PPP conversion factor, private consumption (LCU per international $) - Country Ranking

Definition: Purchasing power parity conversion factor is the number of units of a country's currency required to buy the same amounts of goods and services in the domestic market as U.S. dollar would buy in the United States. This conversion factor is for private consumption (i.e., household final consumption expenditure). For most economies PPP figures are extrapolated from the 2011 International Comparison Program (ICP) benchmark estimates or imputed using a statistical model based on the 2011 ICP. For 47 high- and upper middle-income economies conversion factors are provided by Eurostat and the Organisation for Economic Co-operation and Development (OECD).

Source: World Bank, International Comparison Program database.

See also: Thematic map, Time series comparison

Find indicator:
Rank Country Value Year
1 São Tomé and Principe 13,568.25 2016
2 Iran 12,032.33 2016
3 Somalia 10,731.68 2011
4 Vietnam 9,008.69 2016
5 Indonesia 4,985.70 2016
6 Guinea 3,987.88 2016
7 Lao PDR 3,243.18 2016
8 Paraguay 2,597.83 2016
9 Sierra Leone 2,306.15 2016
10 Cambodia 1,642.92 2016
11 Colombia 1,371.54 2016
12 Uganda 1,202.13 2016
13 Korea 1,041.39 2016
14 Madagascar 898.13 2016
15 Lebanon 892.38 2011
16 Mongolia 830.58 2016
17 Tanzania 809.28 2016
18 Burundi 676.58 2016
19 Uzbekistan 635.71 2011
20 Iraq 609.72 2015
21 Dem. Rep. Congo 579.01 2013
22 Central African Republic 468.94 2015
23 Chile 429.79 2016
24 Costa Rica 373.24 2016
25 Gabon 370.00 2016
26 Equatorial Guinea 345.68 2016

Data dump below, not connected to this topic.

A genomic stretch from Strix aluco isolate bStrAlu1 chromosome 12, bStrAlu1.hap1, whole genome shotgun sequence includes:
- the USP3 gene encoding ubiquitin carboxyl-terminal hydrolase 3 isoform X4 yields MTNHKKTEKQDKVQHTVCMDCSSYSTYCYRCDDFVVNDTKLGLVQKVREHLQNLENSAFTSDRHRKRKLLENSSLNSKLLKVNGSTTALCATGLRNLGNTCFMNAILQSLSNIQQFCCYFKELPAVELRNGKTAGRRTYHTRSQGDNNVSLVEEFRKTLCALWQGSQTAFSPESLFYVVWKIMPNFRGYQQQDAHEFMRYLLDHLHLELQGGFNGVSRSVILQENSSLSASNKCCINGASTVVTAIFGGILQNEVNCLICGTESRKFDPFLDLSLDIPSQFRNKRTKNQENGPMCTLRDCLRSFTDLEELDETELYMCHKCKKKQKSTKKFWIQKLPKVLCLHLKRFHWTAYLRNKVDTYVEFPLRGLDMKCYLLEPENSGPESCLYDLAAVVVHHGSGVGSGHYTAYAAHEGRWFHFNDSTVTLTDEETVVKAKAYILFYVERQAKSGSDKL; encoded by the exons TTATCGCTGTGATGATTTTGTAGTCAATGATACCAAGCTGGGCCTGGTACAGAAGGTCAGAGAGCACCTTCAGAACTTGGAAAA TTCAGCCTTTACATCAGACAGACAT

27 Myanmar 341.90 2016
28 Congo 331.02 2015
29 Chad 287.06 2015
30 Rwanda 282.71 2016
31 Guinea-Bissau 244.24 2016
32 Cameroon 239.26 2016
33 Senegal 235.31 2016
34 Côte d'Ivoire 235.14 2016
35 Togo 233.79 2016
36 Benin 223.38 2016
37 Niger 220.86 2016
38 Mali 218.99 2016
39 Burkina Faso 218.37 2016
40 Malawi 207.23 2016
41 Comoros 201.40 2015
42 Armenia 197.08 2016
43 Iceland 157.35 2016
44 Hungary 148.69 2016
45 Angola 132.33 2016
46 Guyana 131.13 2016
47 New Caledonia 130.14 2011
48 Nigeria 123.66 2016
49 Mauritania 121.97 2016
50 Vanuatu 116.28 2016
51 Kazakhstan 113.61 2016
52 Japan 108.75 2016
53 Djibouti 104.31 2016
54 Yemen 102.82 2014
55 Jamaica 79.75 2016
56 Albania 53.95 2016
57 Sri Lanka 49.70 2016
58 Serbia 49.00 2016
59 Cabo Verde 46.94 2015
60 Kenya 46.49 2016
61 Algeria 38.42 2016
62 Nepal 36.64 2016
63 Pakistan 32.08 2016
64 Bangladesh 31.89 2016
65 Syrian Arab Republic 30.65 2012
66 Haiti 28.33 2016
67 Russia 26.88 2016
68 Uruguay 23.43 2016
69 Macedonia 22.97 2016
70 Dominican Republic 22.30 2016
71 Bhutan 22.28 2016
72 Kyrgyz Republic 20.69 2016
73 Philippines 20.20 2016
74 Afghanistan 20.17 2016
75 India 19.98 2016
76 Mozambique 19.83 2016
77 Mauritius 19.46 2016
78 Venezuela 16.02 2015
79 Czech Republic 14.19 2016
80 The Gambia 13.57 2016
81 Thailand 12.82 2016
82 Honduras 11.75 2016
83 Nicaragua 11.26 2016
84 Norway 10.39 2016
85 Mexico 9.94 2016
86 Sweden 9.42 2016
87 Seychelles 8.63 2016
88 Ethiopia 8.58 2016
89 Denmark 8.27 2016
90 Solomon Islands 7.90 2015
91 Moldova 6.86 2016
92 Macao SAR, China 6.51 2016
93 Hong Kong SAR, China 6.45 2016
94 Namibia 6.30 2016
95 South Africa 6.26 2016
96 Eritrea 6.26 2011
97 Ukraine 5.91 2016
98 Trinidad and Tobago 5.67 2016
99 Botswana 5.29 2016
100 Swaziland 5.22 2016
101 Lesotho 4.67 2016
102 Guatemala 4.35 2016
103 Israel 4.33 2016
104 Morocco 4.20 2016
105 Sudan 4.03 2015
106 Croatia 3.99 2016
107 China 3.85 2016
108 Zambia 3.75 2016
109 Bolivia 3.44 2016
110 Suriname 3.25 2016
111 Qatar 2.81 2016
112 United Arab Emirates 2.81 2016
113 Argentina 2.77 2011
114 Egypt 2.74 2016
115 Papua New Guinea 2.48 2015
116 Barbados 2.46 2015
117 Brazil 2.19 2016
118 Antigua and Barbuda 2.19 2016
119 St. Lucia 2.11 2016
120 St. Kitts and Nevis 2.06 2016
121 Grenada 2.01 2016
122 Dominica 1.97 2016
123 St. Vincent and the Grenadines 1.94 2016
124 Saudi Arabia 1.94 2016
125 Tajikistan 1.88 2011
126 Romania 1.87 2016
127 Samoa 1.86 2016